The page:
Bromine Test Question

MommaRose3

New member
Aug 21, 2018
1
San Antonio, TX
The bromide bank does not deplete and you typically establish it using sodium bromide. When you add any source of chlorine to the water, the chlorine "activates" (oxidizes) the bromide (Br-) to bromine (Br+). When the bromine sanitizes or oxidizes something, it gets reduced back to bromide again.

The cheapest thing to activate bromide would be plain laundry bleach. You can also use dichlor powder as well. Bromine "tabs" are typically a mixture of brominated and chlorinated dimethylhydantoin (DMH) and so the chlorine is already present to "activate" the bromine. However, just like CYA can over stabilize a chlorine sanitized pool, DMH can over stabilize a bromine pool and make the bromine less and less effective. There is no method for measuring DMH levels like there is for CYA so you just have to be careful with using brominated spa tablets.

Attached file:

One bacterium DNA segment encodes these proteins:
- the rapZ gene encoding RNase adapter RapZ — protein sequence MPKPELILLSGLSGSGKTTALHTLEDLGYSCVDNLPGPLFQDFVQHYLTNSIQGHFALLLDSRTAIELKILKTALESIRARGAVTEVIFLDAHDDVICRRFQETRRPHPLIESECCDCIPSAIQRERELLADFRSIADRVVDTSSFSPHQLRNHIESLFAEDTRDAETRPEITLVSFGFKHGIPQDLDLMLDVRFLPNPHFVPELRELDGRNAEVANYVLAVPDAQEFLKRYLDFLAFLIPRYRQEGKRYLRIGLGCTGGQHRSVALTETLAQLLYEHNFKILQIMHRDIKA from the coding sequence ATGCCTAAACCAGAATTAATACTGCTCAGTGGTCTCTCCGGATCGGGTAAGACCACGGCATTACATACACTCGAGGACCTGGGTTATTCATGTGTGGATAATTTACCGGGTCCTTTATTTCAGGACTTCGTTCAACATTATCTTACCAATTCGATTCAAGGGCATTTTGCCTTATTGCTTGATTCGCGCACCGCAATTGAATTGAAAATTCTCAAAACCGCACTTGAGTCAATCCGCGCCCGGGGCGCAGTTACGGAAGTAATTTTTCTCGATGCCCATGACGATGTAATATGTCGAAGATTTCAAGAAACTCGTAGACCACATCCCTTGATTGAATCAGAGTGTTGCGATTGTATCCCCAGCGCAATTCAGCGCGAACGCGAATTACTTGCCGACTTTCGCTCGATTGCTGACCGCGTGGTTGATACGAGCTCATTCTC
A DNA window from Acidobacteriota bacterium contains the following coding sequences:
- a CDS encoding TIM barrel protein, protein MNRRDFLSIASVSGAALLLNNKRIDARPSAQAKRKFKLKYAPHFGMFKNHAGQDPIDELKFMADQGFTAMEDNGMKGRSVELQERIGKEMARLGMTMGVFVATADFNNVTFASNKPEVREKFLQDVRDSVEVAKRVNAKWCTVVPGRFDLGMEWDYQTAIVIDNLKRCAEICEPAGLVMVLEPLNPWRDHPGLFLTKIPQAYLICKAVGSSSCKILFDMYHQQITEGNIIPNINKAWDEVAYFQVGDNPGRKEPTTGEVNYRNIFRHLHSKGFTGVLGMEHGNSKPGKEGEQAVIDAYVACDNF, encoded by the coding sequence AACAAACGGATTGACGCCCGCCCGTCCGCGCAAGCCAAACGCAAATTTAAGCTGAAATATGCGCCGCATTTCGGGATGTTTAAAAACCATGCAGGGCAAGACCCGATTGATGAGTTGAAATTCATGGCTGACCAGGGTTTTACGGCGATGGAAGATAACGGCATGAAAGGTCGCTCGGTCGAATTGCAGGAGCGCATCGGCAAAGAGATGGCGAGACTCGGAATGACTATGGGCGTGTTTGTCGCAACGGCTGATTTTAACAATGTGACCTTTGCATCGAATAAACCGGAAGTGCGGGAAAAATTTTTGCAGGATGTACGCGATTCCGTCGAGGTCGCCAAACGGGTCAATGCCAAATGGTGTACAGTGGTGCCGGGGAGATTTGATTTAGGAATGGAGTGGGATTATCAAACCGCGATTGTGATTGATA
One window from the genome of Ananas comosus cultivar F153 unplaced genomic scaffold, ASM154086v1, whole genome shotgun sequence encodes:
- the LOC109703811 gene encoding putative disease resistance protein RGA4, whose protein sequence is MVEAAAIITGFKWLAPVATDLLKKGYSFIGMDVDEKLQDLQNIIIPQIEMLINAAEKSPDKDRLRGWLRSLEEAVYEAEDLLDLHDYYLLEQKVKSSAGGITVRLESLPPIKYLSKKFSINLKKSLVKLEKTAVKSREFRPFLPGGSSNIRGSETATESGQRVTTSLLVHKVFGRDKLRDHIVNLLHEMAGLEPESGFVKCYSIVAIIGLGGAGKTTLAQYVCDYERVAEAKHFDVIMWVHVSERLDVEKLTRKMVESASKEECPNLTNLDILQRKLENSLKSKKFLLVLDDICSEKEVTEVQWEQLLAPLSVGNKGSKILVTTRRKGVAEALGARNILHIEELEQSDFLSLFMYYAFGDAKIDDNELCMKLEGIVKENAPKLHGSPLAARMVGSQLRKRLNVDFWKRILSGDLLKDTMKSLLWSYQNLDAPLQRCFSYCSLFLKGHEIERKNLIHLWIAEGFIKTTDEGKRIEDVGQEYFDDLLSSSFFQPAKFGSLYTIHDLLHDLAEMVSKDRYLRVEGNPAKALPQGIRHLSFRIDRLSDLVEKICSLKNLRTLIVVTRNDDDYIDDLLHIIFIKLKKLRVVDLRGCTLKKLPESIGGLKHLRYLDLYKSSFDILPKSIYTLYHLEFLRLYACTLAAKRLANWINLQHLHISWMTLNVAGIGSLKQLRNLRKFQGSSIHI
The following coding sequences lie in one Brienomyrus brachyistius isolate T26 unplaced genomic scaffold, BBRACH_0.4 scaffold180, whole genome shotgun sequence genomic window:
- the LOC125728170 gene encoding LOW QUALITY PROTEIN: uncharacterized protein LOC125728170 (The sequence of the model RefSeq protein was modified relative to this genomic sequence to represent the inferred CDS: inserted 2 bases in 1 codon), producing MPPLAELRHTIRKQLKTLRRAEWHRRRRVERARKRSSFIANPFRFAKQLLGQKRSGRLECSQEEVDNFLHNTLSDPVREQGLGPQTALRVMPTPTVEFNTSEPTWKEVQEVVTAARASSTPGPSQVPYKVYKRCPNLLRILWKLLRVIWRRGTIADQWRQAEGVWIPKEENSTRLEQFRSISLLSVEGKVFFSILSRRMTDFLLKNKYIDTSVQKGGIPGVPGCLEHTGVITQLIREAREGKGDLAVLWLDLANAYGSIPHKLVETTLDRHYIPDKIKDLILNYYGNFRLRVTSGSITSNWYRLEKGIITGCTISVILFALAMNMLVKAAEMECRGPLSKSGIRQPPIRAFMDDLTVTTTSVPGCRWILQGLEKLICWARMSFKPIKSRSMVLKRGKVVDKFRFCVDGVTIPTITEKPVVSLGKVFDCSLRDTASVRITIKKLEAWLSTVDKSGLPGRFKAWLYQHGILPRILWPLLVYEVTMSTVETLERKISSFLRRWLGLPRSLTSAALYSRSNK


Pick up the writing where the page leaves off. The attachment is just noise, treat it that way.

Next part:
I would not count too much on the ozone system helping you out. The ozonators installed on hot tubs are often very cheaply made units that die very quickly (within a year) and there's no way to know if they are or are not producing ozone. Ozone, in theory, should also activate bromine but the units on hot tubs are so under-powered that you really can't tell if they are working or not.
When using household bleach to activate the bromine, what would you use to test the chem level and what number would you be looking for? I wish the pool math app had a caluculator that worked for this. If it does can you point me in that direction? Thank you!
 

JoyfulNoise

TFP Expert
Platinum Supporter
May 23, 2015
15,864
Tucson, AZ
The standard DPD chlorine test is what is used. Technically speaking, the DPD indicator reacts with any halogen (chlorine, bromine or iodine) to form the pink color. All you do is change the multiplier used. 1ppm Cl2 is equivalent to 2.25ppm Br2. Since chlorine reacts instantly and completely to convert bromide to bromine, the assumption that there isn’t both chlorine and bromine present is good enough.

For a bromine hot tub, you typically want the sanitizer level to be somewhere between 4-8ppm Br. That’s typically sufficient to keep the water sanitary.

The PoolMath App has on its list of To Do’s to add in some simple bromine calculations. It’s just not a major priority because bromine isn’t really used in pools and a lot of hot tub owners here on TFP use chlorine in their tubs.